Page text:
Final report, Winn grant W09-032
Molecular pathology of feline oral squamous cell carcinoma
Investigators: Susan M. LaRue, E.J. Ehrhart
Colorado State University
Oral squamous cell carcinoma (OSCC) is a devastating disease in cats and accounts for approximately 10% of all feline tumors. The goal of the study’s investigators was to establish protocols for molecular biomarkers and to characterize the nature of this tumor so a better treatment protocol could be developed in the future.
They first developed protocols for immune staining of tissues and antibodies against three different biological markers.
One important detail learned was that sample processing is one of the most important factors affecting immunoreactivity of feline tissues. Due to this important finding, immunohistochemical techniques will be used only in formalin-fixed and paraffin-embedded tissues that do not undergo bone decalcification. The study results also noted that cats with high epidermal growth factor receptor (EGFR) expression had a tendency toward a shorter overall survival. This may suggest a possible usefulness for anti-EGFR therapy in future studies.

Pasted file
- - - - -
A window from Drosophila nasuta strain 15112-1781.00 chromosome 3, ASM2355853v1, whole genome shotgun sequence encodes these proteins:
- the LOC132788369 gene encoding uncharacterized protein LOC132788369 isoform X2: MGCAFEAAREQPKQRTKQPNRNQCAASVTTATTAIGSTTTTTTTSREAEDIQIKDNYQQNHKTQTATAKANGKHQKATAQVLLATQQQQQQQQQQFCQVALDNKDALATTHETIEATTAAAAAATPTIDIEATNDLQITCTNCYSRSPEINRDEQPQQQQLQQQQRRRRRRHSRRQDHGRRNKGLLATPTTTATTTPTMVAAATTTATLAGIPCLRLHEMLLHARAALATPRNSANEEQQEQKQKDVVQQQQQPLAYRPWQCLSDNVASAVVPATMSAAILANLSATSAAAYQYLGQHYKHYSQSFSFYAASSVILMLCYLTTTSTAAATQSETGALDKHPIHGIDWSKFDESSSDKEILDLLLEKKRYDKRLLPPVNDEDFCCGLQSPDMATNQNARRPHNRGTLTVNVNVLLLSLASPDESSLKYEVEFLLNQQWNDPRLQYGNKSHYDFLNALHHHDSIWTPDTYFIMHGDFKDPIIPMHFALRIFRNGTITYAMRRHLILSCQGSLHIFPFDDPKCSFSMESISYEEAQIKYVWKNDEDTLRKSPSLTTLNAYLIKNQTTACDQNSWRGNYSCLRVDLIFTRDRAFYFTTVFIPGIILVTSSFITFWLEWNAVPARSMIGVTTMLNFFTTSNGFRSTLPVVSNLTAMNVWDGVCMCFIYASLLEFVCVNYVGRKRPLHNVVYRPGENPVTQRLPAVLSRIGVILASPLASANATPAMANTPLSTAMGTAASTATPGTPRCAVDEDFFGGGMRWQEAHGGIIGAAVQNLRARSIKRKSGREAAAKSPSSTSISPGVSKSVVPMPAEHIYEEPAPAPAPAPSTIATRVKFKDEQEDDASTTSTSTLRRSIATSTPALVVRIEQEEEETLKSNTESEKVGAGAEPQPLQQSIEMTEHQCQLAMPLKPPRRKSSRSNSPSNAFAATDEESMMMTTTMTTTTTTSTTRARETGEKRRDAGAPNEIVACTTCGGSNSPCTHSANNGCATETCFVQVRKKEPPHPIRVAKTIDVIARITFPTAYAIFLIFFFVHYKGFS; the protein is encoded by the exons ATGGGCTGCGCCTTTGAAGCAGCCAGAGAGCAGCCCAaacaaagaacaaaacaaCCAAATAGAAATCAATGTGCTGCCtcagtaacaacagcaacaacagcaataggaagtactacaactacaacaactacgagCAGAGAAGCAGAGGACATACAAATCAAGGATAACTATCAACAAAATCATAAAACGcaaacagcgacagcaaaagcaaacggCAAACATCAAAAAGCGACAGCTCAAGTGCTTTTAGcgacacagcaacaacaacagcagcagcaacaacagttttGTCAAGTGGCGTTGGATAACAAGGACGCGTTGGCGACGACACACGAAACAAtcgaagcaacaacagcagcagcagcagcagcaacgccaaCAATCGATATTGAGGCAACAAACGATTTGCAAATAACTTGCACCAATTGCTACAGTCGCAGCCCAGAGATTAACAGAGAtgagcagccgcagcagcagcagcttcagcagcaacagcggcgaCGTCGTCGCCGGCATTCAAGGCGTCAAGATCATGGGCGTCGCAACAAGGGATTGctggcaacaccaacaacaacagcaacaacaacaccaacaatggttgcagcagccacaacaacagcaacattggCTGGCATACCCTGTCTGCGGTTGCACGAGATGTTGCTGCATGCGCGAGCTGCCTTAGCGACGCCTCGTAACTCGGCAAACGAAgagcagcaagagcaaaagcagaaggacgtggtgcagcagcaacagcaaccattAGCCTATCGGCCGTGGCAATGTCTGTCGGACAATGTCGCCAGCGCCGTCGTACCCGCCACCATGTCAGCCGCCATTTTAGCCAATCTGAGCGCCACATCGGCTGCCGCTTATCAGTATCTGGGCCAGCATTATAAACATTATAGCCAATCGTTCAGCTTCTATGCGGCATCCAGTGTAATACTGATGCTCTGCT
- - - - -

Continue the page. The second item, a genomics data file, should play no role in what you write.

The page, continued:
Finally, there was statistically significant correlation between one biomarker score, Ki67, and another marker, mitotic indexes. This relationship has not been reported previously in feline OSCC and suggests that these particular cancer cells with Ki67 can keep proliferating without going into a rest or dying phase. Such a result could go a long way to explaining the impression that feline OSCC is a fast-growing cancer. [VT]